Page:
Comparative study of monolithic platinum and iridium as oxygen-evolving anodes during the electrolytic reduction of uranium oxide in a molten LiCl–Li2O electrolyte
A series of four electrolytic reduction runs was performed in molten salt at bench scale to compare the performance characteristics of monolithic platinum and iridium as oxygen-evolving anodes, while simultaneously reducing uranium oxide to metal. In each run, 25 g of uranium oxide particulate was loaded into a permeable steel basket, which, in turn, was immersed in a pool of LiCl—1 wt% Li2O at 650 °C. Both anodes, each 3 mm in diameter, were suspended vertically in the salt pool, adjacent to the steel cathode basket. The anodes were connected in parallel to separate direct current power supplies with the uranium oxide-loaded basket as the common cathode. A cell voltage (3.1 V) was intermittently applied to the system with both power supplies operating concurrently, effecting the reduction of uranium oxide to uranium metal at the cathode basket and the simultaneous oxidation of oxygen anions in the salt to oxygen gas at each anode. Anode and cathode potentials and currents were recorded to compare the performance of platinum vis-à-vis iridium. After completing the series of runs, both anodes were removed and subjected to dimensional, chemical, and microscopic analyses. Even though the accumulated charges on each anode over the series of four runs were similar, the platinum anode exhibited up to 29% reduction in cross-sectional area compared to < 3% for the iridium anode.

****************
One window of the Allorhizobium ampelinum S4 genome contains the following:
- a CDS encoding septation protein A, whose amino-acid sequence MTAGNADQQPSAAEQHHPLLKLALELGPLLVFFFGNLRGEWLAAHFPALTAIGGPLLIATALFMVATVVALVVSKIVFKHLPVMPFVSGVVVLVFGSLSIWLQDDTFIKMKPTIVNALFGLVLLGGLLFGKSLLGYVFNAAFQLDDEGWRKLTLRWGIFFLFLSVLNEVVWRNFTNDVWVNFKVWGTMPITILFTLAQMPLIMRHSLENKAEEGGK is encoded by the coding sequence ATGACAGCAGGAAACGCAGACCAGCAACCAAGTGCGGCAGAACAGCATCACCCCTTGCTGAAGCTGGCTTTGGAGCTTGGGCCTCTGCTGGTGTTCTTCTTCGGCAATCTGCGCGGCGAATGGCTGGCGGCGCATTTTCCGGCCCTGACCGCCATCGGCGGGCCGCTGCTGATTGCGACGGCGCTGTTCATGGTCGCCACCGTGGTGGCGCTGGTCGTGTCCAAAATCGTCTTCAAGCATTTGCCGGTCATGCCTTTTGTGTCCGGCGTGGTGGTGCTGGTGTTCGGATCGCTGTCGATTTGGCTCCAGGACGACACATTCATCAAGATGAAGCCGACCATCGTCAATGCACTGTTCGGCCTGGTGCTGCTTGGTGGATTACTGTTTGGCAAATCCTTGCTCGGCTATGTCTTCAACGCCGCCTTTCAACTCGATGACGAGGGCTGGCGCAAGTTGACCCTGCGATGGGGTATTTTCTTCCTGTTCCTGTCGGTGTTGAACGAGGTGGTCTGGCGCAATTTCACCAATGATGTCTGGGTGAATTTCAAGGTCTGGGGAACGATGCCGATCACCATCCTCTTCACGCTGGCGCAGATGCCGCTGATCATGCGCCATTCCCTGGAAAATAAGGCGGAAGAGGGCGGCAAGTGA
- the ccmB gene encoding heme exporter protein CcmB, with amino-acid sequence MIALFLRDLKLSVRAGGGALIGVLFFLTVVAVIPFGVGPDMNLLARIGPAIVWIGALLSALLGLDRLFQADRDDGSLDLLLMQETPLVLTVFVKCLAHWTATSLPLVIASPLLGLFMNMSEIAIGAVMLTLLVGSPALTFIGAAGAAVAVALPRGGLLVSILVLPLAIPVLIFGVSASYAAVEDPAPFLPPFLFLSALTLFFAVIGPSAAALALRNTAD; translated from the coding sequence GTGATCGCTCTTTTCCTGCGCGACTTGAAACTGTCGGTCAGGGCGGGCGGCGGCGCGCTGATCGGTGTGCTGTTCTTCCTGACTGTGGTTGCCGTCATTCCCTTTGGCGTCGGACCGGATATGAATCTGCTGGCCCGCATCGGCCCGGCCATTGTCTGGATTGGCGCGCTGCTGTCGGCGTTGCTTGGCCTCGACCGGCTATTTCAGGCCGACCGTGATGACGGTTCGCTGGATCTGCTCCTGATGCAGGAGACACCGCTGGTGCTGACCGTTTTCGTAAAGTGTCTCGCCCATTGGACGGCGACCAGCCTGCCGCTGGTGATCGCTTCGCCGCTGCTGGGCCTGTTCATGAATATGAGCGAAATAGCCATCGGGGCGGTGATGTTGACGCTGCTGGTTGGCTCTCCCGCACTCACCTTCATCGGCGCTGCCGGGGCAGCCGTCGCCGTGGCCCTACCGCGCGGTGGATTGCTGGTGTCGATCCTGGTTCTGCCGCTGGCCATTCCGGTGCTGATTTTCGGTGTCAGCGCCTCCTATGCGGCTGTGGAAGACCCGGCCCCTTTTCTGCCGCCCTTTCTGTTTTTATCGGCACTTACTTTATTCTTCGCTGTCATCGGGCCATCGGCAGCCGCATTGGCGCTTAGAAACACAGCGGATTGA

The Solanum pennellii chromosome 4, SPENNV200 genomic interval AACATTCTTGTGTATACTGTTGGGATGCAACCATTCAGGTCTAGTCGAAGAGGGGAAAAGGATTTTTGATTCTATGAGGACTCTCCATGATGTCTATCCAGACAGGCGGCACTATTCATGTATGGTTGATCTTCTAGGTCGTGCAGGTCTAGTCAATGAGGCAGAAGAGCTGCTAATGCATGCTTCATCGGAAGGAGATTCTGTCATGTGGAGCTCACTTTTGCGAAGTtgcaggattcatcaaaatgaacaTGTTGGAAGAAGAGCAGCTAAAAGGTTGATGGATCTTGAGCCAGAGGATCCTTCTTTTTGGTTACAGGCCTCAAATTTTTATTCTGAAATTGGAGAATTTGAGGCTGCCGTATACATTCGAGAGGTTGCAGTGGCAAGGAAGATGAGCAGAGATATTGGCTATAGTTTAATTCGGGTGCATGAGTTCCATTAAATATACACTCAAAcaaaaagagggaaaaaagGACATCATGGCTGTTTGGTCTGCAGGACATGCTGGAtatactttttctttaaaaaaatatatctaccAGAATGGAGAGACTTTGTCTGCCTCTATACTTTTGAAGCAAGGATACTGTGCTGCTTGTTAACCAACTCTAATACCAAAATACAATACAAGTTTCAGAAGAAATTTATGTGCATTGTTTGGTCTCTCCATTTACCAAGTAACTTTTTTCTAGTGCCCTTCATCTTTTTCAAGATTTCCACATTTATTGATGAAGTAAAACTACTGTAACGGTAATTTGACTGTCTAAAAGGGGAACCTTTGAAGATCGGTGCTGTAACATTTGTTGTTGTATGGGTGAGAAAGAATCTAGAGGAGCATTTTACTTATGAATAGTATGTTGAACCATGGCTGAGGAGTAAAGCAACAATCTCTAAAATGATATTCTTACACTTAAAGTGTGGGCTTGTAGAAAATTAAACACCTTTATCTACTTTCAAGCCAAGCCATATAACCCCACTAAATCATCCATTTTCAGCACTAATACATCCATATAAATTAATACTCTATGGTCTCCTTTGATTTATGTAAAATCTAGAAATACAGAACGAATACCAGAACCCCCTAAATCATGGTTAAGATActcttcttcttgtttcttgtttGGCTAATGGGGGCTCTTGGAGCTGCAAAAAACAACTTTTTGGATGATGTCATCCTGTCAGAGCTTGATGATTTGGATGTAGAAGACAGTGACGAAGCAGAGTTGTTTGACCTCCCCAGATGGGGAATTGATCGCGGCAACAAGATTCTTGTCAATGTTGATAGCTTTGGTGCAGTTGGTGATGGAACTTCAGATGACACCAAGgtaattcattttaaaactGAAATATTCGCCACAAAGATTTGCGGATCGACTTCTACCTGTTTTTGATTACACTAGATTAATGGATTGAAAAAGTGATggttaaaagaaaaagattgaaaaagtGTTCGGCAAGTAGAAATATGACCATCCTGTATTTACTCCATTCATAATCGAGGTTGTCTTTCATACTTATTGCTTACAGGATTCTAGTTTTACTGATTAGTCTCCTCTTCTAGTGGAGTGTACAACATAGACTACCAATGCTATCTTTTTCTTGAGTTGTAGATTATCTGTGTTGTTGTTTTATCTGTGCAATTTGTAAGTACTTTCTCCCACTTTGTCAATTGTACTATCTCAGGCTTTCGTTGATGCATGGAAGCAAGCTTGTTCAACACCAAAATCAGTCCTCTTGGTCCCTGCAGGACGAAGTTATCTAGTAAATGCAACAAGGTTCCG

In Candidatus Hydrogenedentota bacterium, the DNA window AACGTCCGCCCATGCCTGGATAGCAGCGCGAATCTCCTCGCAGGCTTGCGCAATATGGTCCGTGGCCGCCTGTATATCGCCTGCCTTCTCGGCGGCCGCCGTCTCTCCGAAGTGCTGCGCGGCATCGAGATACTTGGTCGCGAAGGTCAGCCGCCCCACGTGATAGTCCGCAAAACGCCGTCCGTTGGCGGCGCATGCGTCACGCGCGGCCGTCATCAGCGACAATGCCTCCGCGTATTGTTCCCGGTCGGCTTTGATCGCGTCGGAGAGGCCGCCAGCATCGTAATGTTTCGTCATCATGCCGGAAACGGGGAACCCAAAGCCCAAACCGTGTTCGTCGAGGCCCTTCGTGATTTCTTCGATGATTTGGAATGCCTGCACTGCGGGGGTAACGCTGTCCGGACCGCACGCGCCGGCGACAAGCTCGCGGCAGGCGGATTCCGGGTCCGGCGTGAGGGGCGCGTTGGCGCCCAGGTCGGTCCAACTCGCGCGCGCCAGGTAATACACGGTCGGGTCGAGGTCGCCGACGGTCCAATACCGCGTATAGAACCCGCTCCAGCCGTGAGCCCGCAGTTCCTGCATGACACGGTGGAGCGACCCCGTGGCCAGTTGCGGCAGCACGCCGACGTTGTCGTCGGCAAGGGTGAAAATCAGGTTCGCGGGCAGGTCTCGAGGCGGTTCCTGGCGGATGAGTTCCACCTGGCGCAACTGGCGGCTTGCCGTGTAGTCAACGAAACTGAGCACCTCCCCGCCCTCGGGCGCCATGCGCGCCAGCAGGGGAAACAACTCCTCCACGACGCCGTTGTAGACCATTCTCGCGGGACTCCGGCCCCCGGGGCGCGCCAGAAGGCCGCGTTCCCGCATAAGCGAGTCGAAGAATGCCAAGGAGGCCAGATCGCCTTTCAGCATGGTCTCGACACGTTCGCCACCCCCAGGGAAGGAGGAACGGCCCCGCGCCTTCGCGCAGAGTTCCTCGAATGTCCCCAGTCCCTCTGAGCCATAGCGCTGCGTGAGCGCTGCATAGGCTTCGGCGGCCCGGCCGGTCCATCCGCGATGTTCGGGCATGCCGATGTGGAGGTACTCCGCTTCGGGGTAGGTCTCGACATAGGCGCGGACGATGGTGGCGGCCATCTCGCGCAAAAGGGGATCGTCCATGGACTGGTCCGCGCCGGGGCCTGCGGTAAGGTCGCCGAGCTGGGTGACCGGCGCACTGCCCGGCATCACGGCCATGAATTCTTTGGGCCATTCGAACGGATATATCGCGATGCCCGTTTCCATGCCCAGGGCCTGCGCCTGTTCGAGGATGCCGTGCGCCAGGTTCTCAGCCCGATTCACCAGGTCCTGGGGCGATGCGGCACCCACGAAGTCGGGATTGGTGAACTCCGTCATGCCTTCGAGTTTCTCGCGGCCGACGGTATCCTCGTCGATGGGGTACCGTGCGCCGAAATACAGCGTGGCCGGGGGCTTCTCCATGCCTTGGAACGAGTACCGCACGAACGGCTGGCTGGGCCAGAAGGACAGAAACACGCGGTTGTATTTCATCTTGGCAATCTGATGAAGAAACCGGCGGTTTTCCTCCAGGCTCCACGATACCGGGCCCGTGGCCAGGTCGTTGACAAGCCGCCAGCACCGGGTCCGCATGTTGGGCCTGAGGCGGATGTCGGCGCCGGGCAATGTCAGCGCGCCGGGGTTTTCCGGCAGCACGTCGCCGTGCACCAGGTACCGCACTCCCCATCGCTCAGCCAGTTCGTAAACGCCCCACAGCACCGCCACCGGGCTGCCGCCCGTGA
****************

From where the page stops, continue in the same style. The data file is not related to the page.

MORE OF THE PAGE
KeywordsElectrolytic reduction Oxide reduction Uranium oxide Platinum anode Iridium anode Lithium chloride–lithium oxide electrolyte
This work was supported by the U.S. Department of Energy (DOE), Office of Nuclear Energy, under DOE Idaho Operations Office contract DE-AC07-05ID14517.
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